| 9.1°C Dublin

'The price is wrong - that IAG bid just isn't a flier'


Padraig O'Ceidigh

Padraig O'Ceidigh

Padraig O'Ceidigh

There are few better people who understand the mood and temperature of the key stakeholders in Aer Lingus than IAG chief executive Willie Walsh.

He also knows that a key factor in making a bid to acquire a business is timing.

You can bet your bottom dollar that the debate which has resulted about the offer for Aer Lingus has been preempted and discussed in detail by IAG.

As a result, they decided on, not only how much to offer for Aer Lingus, but also when to make this bid.

There is always head room to any offer, in particular when the approach was from the proposed acquirer. Remember, Aer Lingus was not being advertised as being for sale. This usually puts the potential acquired company in a strong position. However, we must remember that the best terms and price is usually obtained when there are more than one prospective buyers competing for a business.

Put simply, I believe that Aer Lingus should be sold to IAG but certainly not on the terms proposed.


AIG chief executive Willie Walsh

AIG chief executive Willie Walsh

AIG chief executive Willie Walsh

The price being offered by IAG of €2.55 per share values Aer Lingus at €1.36bn. However, I believe that the share price is worth in excess of €3 per share which would value the company around €1.7bn.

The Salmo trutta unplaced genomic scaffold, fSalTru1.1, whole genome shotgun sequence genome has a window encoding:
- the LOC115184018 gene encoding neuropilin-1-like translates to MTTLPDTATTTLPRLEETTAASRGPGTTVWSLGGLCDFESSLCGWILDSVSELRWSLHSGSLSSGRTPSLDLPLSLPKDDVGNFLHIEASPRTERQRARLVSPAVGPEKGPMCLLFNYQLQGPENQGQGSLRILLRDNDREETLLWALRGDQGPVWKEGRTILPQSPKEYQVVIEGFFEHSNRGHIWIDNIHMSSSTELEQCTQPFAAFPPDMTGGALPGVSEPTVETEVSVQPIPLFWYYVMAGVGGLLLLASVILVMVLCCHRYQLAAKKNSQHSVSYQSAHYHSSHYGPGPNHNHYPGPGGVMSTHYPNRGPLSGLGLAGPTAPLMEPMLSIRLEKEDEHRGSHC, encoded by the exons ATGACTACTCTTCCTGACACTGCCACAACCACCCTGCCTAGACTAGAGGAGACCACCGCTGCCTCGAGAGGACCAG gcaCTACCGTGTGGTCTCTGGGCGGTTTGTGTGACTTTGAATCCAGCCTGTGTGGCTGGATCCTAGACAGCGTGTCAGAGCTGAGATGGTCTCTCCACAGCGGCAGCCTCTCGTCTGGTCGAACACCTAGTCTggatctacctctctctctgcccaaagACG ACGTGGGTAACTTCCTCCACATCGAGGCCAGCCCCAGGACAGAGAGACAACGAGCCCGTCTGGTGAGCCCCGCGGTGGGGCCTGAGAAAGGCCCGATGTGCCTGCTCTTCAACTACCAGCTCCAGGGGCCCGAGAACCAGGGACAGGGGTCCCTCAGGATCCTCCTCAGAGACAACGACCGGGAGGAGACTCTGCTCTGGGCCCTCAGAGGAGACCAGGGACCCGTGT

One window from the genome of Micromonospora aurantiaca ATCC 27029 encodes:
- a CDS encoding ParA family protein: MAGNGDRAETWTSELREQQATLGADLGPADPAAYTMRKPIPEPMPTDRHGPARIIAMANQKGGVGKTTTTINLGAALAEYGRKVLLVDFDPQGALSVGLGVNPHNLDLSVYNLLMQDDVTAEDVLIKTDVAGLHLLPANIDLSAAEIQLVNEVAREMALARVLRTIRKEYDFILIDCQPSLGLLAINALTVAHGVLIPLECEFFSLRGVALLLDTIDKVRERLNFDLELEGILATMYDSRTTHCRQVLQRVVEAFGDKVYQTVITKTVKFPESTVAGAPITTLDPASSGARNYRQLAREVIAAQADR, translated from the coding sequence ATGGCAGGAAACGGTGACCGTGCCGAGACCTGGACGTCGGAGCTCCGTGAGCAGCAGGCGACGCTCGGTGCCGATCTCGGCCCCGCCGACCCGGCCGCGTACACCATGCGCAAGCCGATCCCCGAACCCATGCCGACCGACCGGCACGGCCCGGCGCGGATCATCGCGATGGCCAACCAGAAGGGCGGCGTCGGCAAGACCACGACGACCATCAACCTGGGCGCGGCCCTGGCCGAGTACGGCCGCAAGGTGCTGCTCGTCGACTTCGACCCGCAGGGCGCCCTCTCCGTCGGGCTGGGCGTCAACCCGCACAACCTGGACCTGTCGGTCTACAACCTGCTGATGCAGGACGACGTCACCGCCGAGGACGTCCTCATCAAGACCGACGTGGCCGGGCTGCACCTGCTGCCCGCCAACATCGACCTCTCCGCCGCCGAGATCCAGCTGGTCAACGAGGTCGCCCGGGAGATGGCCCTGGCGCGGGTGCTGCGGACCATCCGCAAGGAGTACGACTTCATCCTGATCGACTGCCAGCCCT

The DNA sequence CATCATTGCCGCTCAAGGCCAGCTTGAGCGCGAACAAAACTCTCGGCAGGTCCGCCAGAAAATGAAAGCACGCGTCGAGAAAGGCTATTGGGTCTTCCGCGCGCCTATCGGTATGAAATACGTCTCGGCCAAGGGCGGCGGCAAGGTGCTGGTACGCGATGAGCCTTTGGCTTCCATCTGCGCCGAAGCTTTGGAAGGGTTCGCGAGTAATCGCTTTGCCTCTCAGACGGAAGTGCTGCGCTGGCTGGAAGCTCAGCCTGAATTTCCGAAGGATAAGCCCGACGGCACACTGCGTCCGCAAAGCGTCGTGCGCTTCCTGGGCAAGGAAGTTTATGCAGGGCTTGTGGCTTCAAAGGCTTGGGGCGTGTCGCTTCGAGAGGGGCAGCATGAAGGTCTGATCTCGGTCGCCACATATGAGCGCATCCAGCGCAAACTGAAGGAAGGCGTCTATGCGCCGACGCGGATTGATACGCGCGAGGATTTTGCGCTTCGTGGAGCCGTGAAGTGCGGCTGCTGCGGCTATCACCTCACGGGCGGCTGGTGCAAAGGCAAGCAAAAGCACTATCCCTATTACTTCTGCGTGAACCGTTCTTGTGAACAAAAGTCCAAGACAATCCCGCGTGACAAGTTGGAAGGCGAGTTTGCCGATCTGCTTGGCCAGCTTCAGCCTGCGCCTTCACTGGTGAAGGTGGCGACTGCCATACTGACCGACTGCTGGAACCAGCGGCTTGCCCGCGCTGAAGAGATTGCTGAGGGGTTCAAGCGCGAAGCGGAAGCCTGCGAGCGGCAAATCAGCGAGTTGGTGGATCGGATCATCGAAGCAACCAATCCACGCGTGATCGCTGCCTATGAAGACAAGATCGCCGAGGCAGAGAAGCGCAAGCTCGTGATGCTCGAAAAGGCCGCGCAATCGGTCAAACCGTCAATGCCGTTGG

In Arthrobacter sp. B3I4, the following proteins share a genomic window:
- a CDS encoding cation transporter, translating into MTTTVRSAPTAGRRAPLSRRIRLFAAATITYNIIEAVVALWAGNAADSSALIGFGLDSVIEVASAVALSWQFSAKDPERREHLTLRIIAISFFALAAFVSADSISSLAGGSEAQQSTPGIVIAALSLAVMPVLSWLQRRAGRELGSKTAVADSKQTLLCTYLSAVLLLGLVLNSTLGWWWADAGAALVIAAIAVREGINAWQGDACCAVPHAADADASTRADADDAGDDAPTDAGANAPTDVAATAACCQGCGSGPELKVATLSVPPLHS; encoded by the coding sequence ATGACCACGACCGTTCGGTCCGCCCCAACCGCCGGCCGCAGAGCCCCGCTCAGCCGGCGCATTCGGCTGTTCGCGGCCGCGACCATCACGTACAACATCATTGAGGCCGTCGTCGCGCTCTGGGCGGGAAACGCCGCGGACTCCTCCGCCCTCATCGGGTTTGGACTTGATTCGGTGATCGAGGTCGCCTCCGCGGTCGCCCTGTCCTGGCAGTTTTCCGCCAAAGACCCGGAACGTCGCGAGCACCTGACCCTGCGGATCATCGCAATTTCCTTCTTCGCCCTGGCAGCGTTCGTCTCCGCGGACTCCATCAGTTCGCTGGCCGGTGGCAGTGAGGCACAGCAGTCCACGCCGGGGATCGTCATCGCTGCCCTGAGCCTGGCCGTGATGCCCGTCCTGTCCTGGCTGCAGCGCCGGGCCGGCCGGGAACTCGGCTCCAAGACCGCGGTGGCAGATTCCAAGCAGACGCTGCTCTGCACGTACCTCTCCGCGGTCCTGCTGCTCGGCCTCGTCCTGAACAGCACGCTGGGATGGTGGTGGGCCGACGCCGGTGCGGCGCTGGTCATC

The principal factor here is the value of the Heathrow slots which are not indicated as an asset on the Balance Sheet of Aer Lingus.

Putting an economic value on a Heathrow slot is not easy as they rarely become available. However, due to the demand to use this airport and the lack of available slots, they are a very valuable commodity. Also, early morning and late evening slots are more valuable than slots at other times of the day.

Aer Lingus operates 23 daily Heathrow slots and, just a few weeks ago the Scandinavian airline SAS sold one early morning slot for $60m. This would put a value of approximately €1bn for all of Aer Lingus slots. The seven slots allocated currently to both Shannon and Cork would be valued at somewhere between €300m and €400m.

Also, Aer Lingus is now an efficient and successful mid-sized airline achieved under the direction and stewardship of Christophe Mueller and his team. The company has significant gross cash reserves of almost €1bn, it has net assets of approximately €900m and shows consistent profits in strong markets.

I can also understand why the managmenet of Aer Lingus support this deal as the aviation industry globally is quickly moving towards consolidation. Being part of a much larger organisation will, in my view, not only secure but will also increase employment for Aer Lingus, Dublin airport and related services.

Their buying power will be enhanced which will support the creation of greater profits and investment in new fleet and routes in and out of Ireland.

All of this should bring a significant dividend to Irish tourism in general and to Dublin in particular.